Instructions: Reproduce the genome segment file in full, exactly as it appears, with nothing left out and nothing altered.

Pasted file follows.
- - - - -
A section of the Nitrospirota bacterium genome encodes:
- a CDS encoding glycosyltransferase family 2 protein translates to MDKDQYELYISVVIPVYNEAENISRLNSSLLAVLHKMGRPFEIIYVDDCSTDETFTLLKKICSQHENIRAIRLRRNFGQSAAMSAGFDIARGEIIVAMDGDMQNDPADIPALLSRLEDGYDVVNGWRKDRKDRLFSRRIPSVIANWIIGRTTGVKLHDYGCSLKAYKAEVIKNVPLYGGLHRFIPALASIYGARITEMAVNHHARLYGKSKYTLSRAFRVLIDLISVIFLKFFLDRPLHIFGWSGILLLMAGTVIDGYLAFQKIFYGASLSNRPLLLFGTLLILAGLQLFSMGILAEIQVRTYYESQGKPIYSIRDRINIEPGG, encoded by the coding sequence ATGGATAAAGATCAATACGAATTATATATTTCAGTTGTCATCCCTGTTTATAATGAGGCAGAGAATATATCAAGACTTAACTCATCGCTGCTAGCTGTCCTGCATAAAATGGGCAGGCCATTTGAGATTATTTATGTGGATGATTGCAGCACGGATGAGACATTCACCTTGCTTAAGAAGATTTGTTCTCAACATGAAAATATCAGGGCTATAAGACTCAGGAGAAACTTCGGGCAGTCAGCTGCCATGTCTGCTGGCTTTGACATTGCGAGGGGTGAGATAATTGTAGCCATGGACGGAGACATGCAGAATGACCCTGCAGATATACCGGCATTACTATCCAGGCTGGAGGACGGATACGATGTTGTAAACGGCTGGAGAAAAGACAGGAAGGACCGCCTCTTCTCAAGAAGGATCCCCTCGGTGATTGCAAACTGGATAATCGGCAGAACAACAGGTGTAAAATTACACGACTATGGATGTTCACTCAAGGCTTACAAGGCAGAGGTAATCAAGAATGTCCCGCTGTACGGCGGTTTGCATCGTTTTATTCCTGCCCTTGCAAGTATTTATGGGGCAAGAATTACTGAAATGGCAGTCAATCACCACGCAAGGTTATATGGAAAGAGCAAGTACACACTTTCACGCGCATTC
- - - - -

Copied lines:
A section of the Nitrospirota bacterium genome encodes:
- a CDS encoding glycosyltransferase family 2 protein translates to MDKDQYELYISVVIPVYNEAENISRLNSSLLAVLHKMGRPFEIIYVDDCSTDETFTLLKKICSQHENIRAIRLRRNFGQSAAMSAGFDIARGEIIVAMDGDMQNDPADIPALLSRLEDGYDVVNGWRKDRKDRLFSRRIPSVIANWIIGRTTGVKLHDYGCSLKAYKAEVIKNVPLYGGLHRFIPALASIYGARITEMAVNHHARLYGKSKYTLSRAFRVLIDLISVIFLKFFLDRPLHIFGWSGILLLMAGTVIDGYLAFQKIFYGASLSNRPLLLFGTLLILAGLQLFSMGILAEIQVRTYYESQGKPIYSIRDRINIEPGG, encoded by the coding sequence ATGGATAAAGATCAATACGAATTATATATTTCAGTTGTCATCCCTGTTTATAATGAGGCAGAGAATATATCAAGACTTAACTCATCGCTGCTAGCTGTCCTGCATAAAATGGGCAGGCCATTTGAGATTATTTATGTGGATGATTGCAGCACGGATGAGACATTCACCTTGCTTAAGAAGATTTGTTCTCAACATGAAAATATCAGGGCTATAAGACTCAGGAGAAACTTCGGGCAGTCAGCTGCCATGTCTGCTGGCTTTGACATTGCGAGGGGTGAGATAATTGTAGCCATGGACGGAGACATGCAGAATGACCCTGCAGATATACCGGCATTACTATCCAGGCTGGAGGACGGATACGATGTTGTAAACGGCTGGAGAAAAGACAGGAAGGACCGCCTCTTCTCAAGAAGGATCCCCTCGGTGATTGCAAACTGGATAATCGGCAGAACAACAGGTGTAAAATTACACGACTATGGATGTTCACTCAAGGCTTACAAGGCAGAGGTAATCAAGAATGTCCCGCTGTACGGCGGTTTGCATCGTTTTATTCCTGCCCTTGCAAGTATTTATGGGGCAAGAATTACTGAAATGGCAGTCAATCACCACGCAAGGTTATATGGAAAGAGCAAGTACACACTTTCACGCGCATTC